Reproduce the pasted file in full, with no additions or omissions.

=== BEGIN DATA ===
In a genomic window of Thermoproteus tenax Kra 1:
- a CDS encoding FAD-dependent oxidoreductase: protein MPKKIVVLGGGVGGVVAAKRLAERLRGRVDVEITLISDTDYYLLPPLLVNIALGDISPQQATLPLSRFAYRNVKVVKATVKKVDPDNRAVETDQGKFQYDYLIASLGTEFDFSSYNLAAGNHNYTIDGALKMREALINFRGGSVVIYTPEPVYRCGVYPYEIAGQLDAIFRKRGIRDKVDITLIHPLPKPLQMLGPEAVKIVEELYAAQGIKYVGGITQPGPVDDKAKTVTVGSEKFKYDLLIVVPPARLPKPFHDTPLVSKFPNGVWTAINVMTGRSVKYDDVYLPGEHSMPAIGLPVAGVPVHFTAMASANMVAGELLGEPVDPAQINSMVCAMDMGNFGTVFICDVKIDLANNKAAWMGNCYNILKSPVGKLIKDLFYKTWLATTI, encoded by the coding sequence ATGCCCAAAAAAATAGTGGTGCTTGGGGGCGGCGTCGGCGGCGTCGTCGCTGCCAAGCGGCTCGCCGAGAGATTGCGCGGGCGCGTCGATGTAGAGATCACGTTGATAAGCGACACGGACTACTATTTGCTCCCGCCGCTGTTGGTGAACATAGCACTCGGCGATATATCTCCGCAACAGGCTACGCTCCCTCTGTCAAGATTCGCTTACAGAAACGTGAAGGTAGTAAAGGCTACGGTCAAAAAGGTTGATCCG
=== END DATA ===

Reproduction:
In a genomic window of Thermoproteus tenax Kra 1:
- a CDS encoding FAD-dependent oxidoreductase: protein MPKKIVVLGGGVGGVVAAKRLAERLRGRVDVEITLISDTDYYLLPPLLVNIALGDISPQQATLPLSRFAYRNVKVVKATVKKVDPDNRAVETDQGKFQYDYLIASLGTEFDFSSYNLAAGNHNYTIDGALKMREALINFRGGSVVIYTPEPVYRCGVYPYEIAGQLDAIFRKRGIRDKVDITLIHPLPKPLQMLGPEAVKIVEELYAAQGIKYVGGITQPGPVDDKAKTVTVGSEKFKYDLLIVVPPARLPKPFHDTPLVSKFPNGVWTAINVMTGRSVKYDDVYLPGEHSMPAIGLPVAGVPVHFTAMASANMVAGELLGEPVDPAQINSMVCAMDMGNFGTVFICDVKIDLANNKAAWMGNCYNILKSPVGKLIKDLFYKTWLATTI, encoded by the coding sequence ATGCCCAAAAAAATAGTGGTGCTTGGGGGCGGCGTCGGCGGCGTCGTCGCTGCCAAGCGGCTCGCCGAGAGATTGCGCGGGCGCGTCGATGTAGAGATCACGTTGATAAGCGACACGGACTACTATTTGCTCCCGCCGCTGTTGGTGAACATAGCACTCGGCGATATATCTCCGCAACAGGCTACGCTCCCTCTGTCAAGATTCGCTTACAGAAACGTGAAGGTAGTAAAGGCTACGGTCAAAAAGGTTGATCCG